Chenille: A material made up of dense fibres woven onto a thread core to create a nice rope ideal as a body material. It comes in various sizes and colours and is made from an assortment of base materials from suede to Antron.

Fritz: A material made in the same way as chenille but a lot less sparse and straggly. It is used in a lot of lure patterns and is the main material used for the infamous Blob patterns. There are some new Fritz materials on the market today namely the Straggle Fritz and Micro Fritz these are sparser still than the regular Fritz material, some incorporating UV fibres in them.

Floss: There are many, many colours of floss. It lends itself as a body material creating very smooth bodies. There are different strand sizes of floss, four strand, two strand and single strand. Floss used to be made of silk, although silk floss is still available (all be it scarce) it is now mostly made from Rayon. Smooth fingers are a must when using floss as it has a tendency to fray very easily, some tiers even wear silk gloves when working with floss to prevent it fraying.

Yarn: Yarns are used for a few applications within fly tying. They can be used as tails, tags, and spent wings or as a body material. Traditionally wool yarn was used, but all kinds of yarns are now available made from various materials mostly synthetic but a mix of natural and synthetic yarns are also available.

Synthetics.
Synthetics are becoming more and more popular with new materials appearing frequently. Some of the above are made of synthetic materials and I am sure more will be seen on the market. There are many synthetic dubbing materials around, Antron, Flash-Brite, Ice dub and Glister Dub being some of the better known ones. There are also various ribbing and body materials around like Larva lace and Nymph Skin that produce life like realistic imitations. Synthetic winging materials are also abound with the likes of Krystal flash and Flashabou being very popular to add that twinkle to your flies. There are some very good tailing materials about, Micro Fibbets are a strong tapered material ideal for tails on many flies.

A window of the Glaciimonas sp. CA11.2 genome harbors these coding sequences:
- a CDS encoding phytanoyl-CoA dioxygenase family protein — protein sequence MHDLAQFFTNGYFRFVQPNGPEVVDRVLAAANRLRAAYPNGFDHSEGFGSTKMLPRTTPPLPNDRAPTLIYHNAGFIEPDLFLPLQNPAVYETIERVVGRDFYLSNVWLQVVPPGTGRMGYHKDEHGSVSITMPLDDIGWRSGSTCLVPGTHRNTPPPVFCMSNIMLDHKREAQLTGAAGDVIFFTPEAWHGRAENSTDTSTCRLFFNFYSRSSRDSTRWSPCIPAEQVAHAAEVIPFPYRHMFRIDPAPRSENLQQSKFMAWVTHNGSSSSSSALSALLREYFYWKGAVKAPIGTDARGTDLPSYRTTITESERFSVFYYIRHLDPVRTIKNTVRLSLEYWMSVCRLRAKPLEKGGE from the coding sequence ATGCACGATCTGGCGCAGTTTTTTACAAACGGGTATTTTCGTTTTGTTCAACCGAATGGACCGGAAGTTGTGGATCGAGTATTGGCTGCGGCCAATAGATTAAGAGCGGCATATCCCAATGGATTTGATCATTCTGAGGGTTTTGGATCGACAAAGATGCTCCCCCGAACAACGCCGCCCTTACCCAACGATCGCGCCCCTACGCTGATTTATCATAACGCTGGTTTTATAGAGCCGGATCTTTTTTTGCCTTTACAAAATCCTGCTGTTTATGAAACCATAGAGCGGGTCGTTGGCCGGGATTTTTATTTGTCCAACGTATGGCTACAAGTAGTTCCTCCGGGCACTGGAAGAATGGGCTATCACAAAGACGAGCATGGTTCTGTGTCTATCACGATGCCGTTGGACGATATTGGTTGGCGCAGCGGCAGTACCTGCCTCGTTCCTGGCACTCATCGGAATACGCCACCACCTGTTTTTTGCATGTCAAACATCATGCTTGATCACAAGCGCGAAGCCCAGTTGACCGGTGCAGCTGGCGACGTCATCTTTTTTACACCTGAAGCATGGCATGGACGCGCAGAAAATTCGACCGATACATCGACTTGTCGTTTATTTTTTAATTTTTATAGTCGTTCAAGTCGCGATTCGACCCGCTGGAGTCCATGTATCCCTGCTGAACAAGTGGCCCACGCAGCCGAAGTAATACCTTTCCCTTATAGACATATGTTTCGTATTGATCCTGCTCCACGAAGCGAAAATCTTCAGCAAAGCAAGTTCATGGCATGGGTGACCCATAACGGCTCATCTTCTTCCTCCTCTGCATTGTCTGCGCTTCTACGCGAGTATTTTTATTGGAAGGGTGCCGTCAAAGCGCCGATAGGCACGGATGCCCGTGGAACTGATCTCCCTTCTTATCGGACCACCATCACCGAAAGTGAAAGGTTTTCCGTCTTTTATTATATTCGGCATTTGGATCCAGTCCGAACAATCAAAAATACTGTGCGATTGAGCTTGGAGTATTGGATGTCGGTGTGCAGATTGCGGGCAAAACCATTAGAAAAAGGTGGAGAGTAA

Tinsels and Wires.
Tinsel used to be made solely from metal but is now commonly made from “Mylar”. There are a few colours available with some being holographic in effect. Tinsels can be flat or oval in different widths and diameters are used as a body or ribbing material.
Wires come in many different colours and diameters and again are used as a body or ribbing material.

Marker Pens.
Marker pens are becoming more and more used within fly tying. They have many uses from colouring thread, floss etc to marking bodies on some patterns to create a realistic looking body.

Cements and Varnishes.
Used mostly for finishing off your flies, added to the head they form a hard coating preventing the fly from falling apart. They are also used for reinforcing fragile materials and coating bodies to make the fly more durable.



There are many more materials that can be incorporated into fly tying, there is no limit on the materials you could use and half the fun is discovering new ones.
I hope this has helped in identifying and using some of the most common materials used.



Wayne Snedden
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wayne